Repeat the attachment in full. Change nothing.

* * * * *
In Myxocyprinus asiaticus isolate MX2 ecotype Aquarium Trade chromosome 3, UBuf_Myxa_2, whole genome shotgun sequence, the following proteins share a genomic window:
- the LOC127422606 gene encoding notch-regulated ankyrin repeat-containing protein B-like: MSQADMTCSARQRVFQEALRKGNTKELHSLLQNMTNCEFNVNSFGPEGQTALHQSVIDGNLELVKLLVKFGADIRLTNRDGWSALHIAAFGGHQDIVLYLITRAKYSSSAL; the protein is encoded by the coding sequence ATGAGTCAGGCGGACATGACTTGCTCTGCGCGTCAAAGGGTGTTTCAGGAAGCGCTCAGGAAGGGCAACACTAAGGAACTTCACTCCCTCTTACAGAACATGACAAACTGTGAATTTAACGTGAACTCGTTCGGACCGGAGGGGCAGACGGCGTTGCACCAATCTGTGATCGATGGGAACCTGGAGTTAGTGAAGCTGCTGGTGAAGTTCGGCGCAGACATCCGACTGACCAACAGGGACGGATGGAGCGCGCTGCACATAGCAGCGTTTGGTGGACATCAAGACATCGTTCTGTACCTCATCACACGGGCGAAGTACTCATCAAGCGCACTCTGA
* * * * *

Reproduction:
In Myxocyprinus asiaticus isolate MX2 ecotype Aquarium Trade chromosome 3, UBuf_Myxa_2, whole genome shotgun sequence, the following proteins share a genomic window:
- the LOC127422606 gene encoding notch-regulated ankyrin repeat-containing protein B-like: MSQADMTCSARQRVFQEALRKGNTKELHSLLQNMTNCEFNVNSFGPEGQTALHQSVIDGNLELVKLLVKFGADIRLTNRDGWSALHIAAFGGHQDIVLYLITRAKYSSSAL; the protein is encoded by the coding sequence ATGAGTCAGGCGGACATGACTTGCTCTGCGCGTCAAAGGGTGTTTCAGGAAGCGCTCAGGAAGGGCAACACTAAGGAACTTCACTCCCTCTTACAGAACATGACAAACTGTGAATTTAACGTGAACTCGTTCGGACCGGAGGGGCAGACGGCGTTGCACCAATCTGTGATCGATGGGAACCTGGAGTTAGTGAAGCTGCTGGTGAAGTTCGGCGCAGACATCCGACTGACCAACAGGGACGGATGGAGCGCGCTGCACATAGCAGCGTTTGGTGGACATCAAGACATCGTTCTGTACCTCATCACACGGGCGAAGTACTCATCAAGCGCACTCTGA